More Than 20,000 Montana Children Affected by CHIP Funding Lapse

Unless Congress reauthorizes health insurance program, Montana could run out of funding by early next year

By Molly Priddy
A nursing assistant works in the Intermediate Care unit at KRMC in Kalispell. Beacon File Photo

Congress allowed a lapse in funding for the Children’s Health Insurance Program on Sept. 30, potentially affecting insurance for more than 20,000 children in Montana.

Nationwide, CHIP covers 9 million kids from lower- to middle-income families that otherwise earn too much to be eligible for Medicaid. In Montana, it’s part of the Department of Public Health and Human Services’ Healthy Montana Kids program, which covers 123,000 children across the state.

Of those kids, 23,000 are covered under CHIP, while the other 100,000 receive children’s Medicaid coverage.

Even though Congress let authorization for CHIP spending expire, states can still use some of their unspent federal dollars to continue their programs.

According to DPHHS spokesperson Jon Ebelt, the department has enough funding to keep CHIP alive through January 2018, but health insurance coverage for those kids is in jeopardy unless Congress reauthorizes the program.

Until then, states will not receive more funding.

But proponents of the program believe Congress will reauthorize it; on Wednesday, Oct. 4, Senate and House panels passed their own bills to restart federal funding again.

In the Senate, the bill is called Keeping Kids’ Insurance Dependable and Secure (KIDS Act). It has bipartisan support and extends CHIP funding for five years, earmarking $21 billion to $25 billion annually through fiscal year 2022.

The bill removes the Affordable Care Act provision that increased federal allotments for CHIP by 23 percent, with federal matching levels for states running from 88 percent to 100 percent. The Senate bill would continue the matching funds until 2019, after which the funds would fall to 11.5 percent in fiscal year 2020. Then they would be entirely eliminated by fiscal year 2021.

The House Energy and Commerce Committee debated the House’s version of this bill for six hours on Oct. 4, eventually passing it along party lines. One point of contention was the Republicans’ suggestion that to pay for CHIP, seniors earning more than $500,000 should be charged higher premiums for Medicare.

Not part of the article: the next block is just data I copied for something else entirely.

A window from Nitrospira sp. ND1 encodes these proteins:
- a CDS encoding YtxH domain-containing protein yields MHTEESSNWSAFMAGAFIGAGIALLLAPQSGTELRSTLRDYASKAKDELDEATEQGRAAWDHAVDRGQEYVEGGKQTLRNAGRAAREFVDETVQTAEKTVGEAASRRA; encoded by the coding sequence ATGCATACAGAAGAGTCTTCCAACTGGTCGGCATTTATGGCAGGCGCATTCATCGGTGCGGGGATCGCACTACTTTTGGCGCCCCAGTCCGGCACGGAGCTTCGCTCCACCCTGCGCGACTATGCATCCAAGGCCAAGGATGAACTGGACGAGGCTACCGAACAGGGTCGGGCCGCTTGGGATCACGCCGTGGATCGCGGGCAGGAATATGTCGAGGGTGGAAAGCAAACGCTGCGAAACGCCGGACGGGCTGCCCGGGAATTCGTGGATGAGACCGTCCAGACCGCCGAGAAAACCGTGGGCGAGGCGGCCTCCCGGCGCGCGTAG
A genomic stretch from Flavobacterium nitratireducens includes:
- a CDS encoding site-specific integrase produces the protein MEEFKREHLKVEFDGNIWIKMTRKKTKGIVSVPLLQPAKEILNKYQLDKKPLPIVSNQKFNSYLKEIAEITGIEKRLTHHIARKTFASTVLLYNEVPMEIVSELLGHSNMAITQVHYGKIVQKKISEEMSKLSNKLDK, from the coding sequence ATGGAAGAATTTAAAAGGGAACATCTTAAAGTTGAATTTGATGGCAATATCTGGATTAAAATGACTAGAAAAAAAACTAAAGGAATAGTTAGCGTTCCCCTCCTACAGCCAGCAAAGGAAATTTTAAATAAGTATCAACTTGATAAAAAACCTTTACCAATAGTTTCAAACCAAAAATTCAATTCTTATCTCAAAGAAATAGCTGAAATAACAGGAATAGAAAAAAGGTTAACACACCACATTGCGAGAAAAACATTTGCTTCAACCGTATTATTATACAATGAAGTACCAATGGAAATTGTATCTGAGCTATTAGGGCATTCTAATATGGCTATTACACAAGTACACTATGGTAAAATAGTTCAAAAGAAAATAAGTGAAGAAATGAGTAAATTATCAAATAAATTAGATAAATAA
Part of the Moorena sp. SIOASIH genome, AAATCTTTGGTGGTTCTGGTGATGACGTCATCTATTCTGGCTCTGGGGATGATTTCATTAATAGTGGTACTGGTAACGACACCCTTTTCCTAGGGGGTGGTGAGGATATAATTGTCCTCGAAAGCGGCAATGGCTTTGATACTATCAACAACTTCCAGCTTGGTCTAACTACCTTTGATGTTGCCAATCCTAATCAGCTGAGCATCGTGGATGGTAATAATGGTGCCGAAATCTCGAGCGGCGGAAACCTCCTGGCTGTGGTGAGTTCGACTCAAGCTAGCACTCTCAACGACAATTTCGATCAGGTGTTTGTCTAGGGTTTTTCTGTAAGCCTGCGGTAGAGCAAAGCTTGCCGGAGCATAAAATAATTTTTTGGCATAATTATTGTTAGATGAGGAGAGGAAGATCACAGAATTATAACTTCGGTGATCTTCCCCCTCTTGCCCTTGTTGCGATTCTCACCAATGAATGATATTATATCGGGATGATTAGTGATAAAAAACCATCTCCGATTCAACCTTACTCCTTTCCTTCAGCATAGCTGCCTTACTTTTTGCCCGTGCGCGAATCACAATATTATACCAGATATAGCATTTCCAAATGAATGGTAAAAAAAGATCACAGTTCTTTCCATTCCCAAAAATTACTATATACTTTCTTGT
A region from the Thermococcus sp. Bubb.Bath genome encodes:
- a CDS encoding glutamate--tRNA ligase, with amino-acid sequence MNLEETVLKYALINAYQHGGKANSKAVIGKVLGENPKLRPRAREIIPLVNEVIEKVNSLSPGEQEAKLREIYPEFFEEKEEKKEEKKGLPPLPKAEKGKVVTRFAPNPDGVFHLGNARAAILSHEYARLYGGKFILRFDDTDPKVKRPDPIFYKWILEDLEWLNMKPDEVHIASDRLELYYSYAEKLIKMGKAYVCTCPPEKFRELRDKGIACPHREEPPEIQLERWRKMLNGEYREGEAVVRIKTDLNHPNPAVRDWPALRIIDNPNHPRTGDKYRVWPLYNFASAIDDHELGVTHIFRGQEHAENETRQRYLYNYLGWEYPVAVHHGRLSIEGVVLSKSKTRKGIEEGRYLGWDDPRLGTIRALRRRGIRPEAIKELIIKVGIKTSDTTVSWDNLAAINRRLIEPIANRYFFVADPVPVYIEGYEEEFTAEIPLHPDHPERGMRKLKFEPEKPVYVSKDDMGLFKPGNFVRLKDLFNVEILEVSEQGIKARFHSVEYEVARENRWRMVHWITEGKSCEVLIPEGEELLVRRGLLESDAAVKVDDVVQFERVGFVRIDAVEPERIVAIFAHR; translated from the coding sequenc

Montana Democratic U.S. Sen. Jon Tester is one of the KIDS Act sponsors, and said the state’s kids are paying for the national debate on health care reform.

“Washington dysfunction has reached new heights. Instead of working to ensure Montana kids can get the health coverage they need, Congress has wasted time on partisan health care bills that will raise rates and kick folks of their health plans,” Tester said. “Congress must act now to provide certainty to Montana families.”

Montana U.S. Sen. Steve Daines, a Republican, said CHIP is integral for many kids throughout the state and that there’s general agreement within Congress to continue funding the program.

“The Children’s Health Insurance Program provides important coverage to tens of thousands of Montana children, and consensus exists in Congress to reauthorize the program,” Daines said. “I am confident this will get done soon.”

While Montana’s CHIP funding isn’t scheduled to run out until next year if reauthorization doesn’t occur, Arizona, Minnesota, North Carolina, and the District of Columbia are expected to run out of federal funds sometime this year, according to the Medicaid and CHIP Payment and Access Commission.

If the program isn’t reauthorized, 27 states will exhaust federal funds for CHIP from January through March, followed by 19 more from April to June. Wyoming is the only state with enough funds to make it to July through September.

Projected Exhaustion of Federal CHIP Funds, Fiscal Year 2018

  • info via MACPAC

First Quarter (October – December 2017)

Arizona, District of Columbia, Minnesota, North Carolina

Second Quarter (January – March 2018)

Alaska, Arkansas, California, Colorado, Connecticut, Delaware,

Florida, Hawaii, Idaho, Kansas, Kentucky, Louisiana,

Massachusetts, Mississippi, Missouri, Montana, Nevada, New

York, Ohio, Oregon, Pennsylvania, Rhode Island, South Dakota,

Utah, Vermont, Virginia, Washington

Third Quarter (April – June 2018)

Alabama, Georgia, Illinois, Indiana, Iowa, Maine, Michigan,

Maryland, Nebraska, New Hampshire, New Jersey, New Mexico,

North Dakota, Oklahoma, South Carolina, Tennessee, Texas, West

Virginia, Wisconsin

Fourth Quarter (July – September 2018)


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